The fallout continues
Clemens among big losers; redemption for Duquette
Posted: Wednesday December 19, 2007 12:58PM; Updated: Wednesday December 19, 2007 3:40PM
Roger Clemens' denials are getting louder and somehow less convincing as he attempts to extricate himself from the steroid allegations made against him in the bombshell, worth-every-penny Mitchell Report that contains 8 1/2 pages of compelling, detailed evidence against the would-be Hall of Famer.
Clemens issued his second denial in five days on Tuesday, saying through his agent: "I did not take steroids, human growth hormone or any other banned substances at any time in my baseball career or, in fact, my entire life.''
How many people out there believe Clemens's empty words?
It's hard for me to believe that, by now, there is anyone out there who thinks Clemens is completely clean -- that is, beyond those who are either in his family or on his payroll, such as his lawyer, agents and personal massage therapist, a couple of whom have joined in the Clemens cacophony (emphasis on the phony).
Still, Clemens' denials aren't exactly shocking for two reasons: 1) He is a superstar who's used to folks fawning at his feet, and 2) As an all-time great, he has a lot more to lose than the Adam Piatts and Stephen Randolphs of the world.
That said, the evidence against Clemens is strong. His trainer, Brian McNamee provided the goods and was compelled to testify truthfully through a threat of prosecution and would otherwise have no other interest in outing his best and best-paying client. According to the document, Clemens was identified as a serial cheater, an aficionado of Anadrol-50, Sustanon 250, Winstrol, Deca-Durabolin and HGH beginning in 1998 and extending at various intervals through at least 2001. The Clemens section was not short of details.
The story in the report is convincing. But if you believe the story Clemens is sticking to, you have to believe 1) that McNamee is lying to the feds, 2) that the confession of longtime training partner, best buddy and fellow McNamee client Andy Pettitte -- that Pettitte took HGH (corroborating McNamee's claims) --has nothing to do with Clemens, 3) that since the season he turned 35 he went 164-73 due to outsized talent and superior training methods alone, and 4) that the bat he whipped at Mike Piazza in the 2000 World Series had nothing to do with 'roid rage. The last two aren't really evidence but the first two would appear to be case killers for Clemens.
Nor is Clemens in very good company with his stringent denials. Several players named in Mitchell Report already have confessed to some or more of the sins outlined, but Clemens remains one of a select few to continue to publicly deny everything. Lenny Dykstra -- long regarded as one of the game's most obvious juicers -- is another rare one in full denial mode.
In the end, the pitcher who famously postponed the "twilight of his career" (the phrase made famous by former Red Sox GM Dan Duquette in 1996) for more than a decade must think that we are all living in the twilight zone.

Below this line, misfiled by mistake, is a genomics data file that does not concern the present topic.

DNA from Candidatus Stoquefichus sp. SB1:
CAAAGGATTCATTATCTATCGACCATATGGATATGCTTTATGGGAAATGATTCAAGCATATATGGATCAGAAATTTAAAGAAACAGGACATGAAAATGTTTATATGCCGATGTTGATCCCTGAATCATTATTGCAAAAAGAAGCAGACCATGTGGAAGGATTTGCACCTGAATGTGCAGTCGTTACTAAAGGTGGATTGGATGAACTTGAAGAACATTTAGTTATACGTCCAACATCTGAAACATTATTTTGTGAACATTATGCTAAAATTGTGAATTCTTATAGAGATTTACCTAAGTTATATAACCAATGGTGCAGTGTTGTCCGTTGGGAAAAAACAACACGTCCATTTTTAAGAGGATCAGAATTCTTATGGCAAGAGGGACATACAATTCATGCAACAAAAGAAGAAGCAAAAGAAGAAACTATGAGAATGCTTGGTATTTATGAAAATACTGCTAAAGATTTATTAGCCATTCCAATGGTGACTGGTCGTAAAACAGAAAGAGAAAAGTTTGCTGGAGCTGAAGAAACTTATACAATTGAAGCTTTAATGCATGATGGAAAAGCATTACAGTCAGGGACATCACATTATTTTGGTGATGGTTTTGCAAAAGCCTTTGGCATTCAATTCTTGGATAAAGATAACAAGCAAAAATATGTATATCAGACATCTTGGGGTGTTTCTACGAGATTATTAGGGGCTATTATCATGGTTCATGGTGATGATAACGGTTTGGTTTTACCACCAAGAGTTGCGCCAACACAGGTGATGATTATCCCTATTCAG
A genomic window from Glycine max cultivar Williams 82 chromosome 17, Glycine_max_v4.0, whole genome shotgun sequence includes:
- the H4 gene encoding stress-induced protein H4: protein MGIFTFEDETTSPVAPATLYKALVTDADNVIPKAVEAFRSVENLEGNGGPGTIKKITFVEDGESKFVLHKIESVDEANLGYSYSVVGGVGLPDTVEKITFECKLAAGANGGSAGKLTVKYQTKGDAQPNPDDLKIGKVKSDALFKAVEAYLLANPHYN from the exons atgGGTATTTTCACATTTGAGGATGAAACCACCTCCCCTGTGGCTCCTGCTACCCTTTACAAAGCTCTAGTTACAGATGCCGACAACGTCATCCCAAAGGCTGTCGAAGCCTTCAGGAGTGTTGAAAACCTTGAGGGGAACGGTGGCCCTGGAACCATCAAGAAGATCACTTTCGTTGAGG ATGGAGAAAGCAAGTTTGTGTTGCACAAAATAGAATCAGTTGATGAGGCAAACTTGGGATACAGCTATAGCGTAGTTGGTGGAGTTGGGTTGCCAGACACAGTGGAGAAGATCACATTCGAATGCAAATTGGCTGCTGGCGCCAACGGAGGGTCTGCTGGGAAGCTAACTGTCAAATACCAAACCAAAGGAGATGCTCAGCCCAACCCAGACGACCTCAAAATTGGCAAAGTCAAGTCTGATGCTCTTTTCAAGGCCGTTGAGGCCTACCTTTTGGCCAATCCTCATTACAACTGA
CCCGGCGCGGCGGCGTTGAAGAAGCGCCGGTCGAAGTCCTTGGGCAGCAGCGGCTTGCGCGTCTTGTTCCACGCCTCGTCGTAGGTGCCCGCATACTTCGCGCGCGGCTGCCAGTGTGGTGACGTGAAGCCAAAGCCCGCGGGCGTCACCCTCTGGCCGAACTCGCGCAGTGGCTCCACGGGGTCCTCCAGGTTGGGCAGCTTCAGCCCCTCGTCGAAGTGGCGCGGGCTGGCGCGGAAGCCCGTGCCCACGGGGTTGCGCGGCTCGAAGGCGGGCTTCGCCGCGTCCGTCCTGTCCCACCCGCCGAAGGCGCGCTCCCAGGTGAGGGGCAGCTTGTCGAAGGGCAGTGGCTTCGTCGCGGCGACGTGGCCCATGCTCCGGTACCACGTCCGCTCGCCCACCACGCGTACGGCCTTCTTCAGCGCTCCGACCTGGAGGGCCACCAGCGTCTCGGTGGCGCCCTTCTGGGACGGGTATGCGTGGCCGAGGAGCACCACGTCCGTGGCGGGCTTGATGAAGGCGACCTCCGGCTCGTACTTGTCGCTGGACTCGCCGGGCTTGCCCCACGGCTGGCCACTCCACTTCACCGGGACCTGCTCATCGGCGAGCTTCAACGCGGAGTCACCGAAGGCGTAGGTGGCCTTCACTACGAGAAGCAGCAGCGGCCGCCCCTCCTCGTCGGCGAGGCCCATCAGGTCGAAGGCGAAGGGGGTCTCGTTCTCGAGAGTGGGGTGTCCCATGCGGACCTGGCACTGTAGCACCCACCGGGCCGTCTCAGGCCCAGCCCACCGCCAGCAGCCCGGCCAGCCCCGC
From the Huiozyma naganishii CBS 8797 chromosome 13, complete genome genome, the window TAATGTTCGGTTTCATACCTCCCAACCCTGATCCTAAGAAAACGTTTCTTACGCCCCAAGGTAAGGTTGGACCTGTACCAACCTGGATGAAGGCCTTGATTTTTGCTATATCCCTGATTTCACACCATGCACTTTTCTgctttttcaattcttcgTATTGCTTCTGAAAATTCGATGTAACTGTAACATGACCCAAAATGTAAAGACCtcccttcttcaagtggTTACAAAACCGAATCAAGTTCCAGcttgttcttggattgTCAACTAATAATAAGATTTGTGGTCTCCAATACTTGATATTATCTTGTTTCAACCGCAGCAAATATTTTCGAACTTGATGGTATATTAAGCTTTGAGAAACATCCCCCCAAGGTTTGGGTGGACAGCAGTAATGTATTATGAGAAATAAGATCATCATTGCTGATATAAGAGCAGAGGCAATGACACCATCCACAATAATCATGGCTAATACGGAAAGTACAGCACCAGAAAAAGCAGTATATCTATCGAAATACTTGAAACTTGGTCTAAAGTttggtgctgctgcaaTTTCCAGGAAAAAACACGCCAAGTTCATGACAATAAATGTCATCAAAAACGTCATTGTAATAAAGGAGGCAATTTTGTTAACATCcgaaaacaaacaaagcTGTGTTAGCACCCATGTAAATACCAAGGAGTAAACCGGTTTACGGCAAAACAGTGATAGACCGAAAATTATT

Mitchell Report Losers
The aforementioned 354-game-winner heads the list of losers, but he is not nearly alone.
1. Pettitte. At least he appears to be one of the most honest cheaters. Judging by their confessions, other honest (or at least somewhat honest) cheaters include Brian Roberts, Dan Naulty, F.P. Santangelo and Gary Bennett.
2. Clemens' agents, the Hendricks brothers. They don't have a massive stable anymore, but clients Pettitte, Chuck Knoblauch and Mike Stanton all made the report. The Hendricks brothers also issued Clemens' most recent impossible denial.
3. The city of Houston. Not only are the local-boy-makes-good stories of Clemens and Pettitte substantially diminished, but Knoblauch, Stanton and the Hendricks brothers are all Houstonians. And now, so is Miguel Tejada, the former MVP shortstop whom the Astros acquired from Baltimore the day before the report was released. Then afterward Astros owner Drayton McLane claimed he had no idea that Tejada might wind up in the report. That makes him eligible for the 2007 Ostrich (Head-in-Sand) Award.
4. The Yankees. Lowlighted by the Houston Four, the Yankees led baseball with no fewer than 14 players among the 86 named. Geographically, they were at a disadvantage from the get-go, considering New Yorkers Kirk Radomski, the steroid salesman and serial informant, and McNamee were the star witnesses. But Radomski spent 10 seasons inside the Mets clubhouse as an attendant, so it's still an upset that Yankees outnumbered the team from Queens.
5. The Players Association. Nice to see Don Fehr admit that the union may have responded too slowly to the problem. Though technically their mistake was in stonewalling Bud Selig too aggressively. Sometimes, you lose by winning.
6. Announcer credibility. ESPN's Fernando Vina admitted that Radomski was correct in his HGH assertions about Vina but claimed that the steroid allegations were off base. YES Network's David Justice claimed that he didn't even know Radomski, then asserted he likely never had the chance to respond to Mitchell because his cell phone number changed. Time to dial up a little reality here.
7. The Orioles. With all those steroid and HGH users, you'd have thought they'd win more games.
8. Jason Grimsley and Denny Neagle. They cemented their places as two of the sleaziest ever to play the game.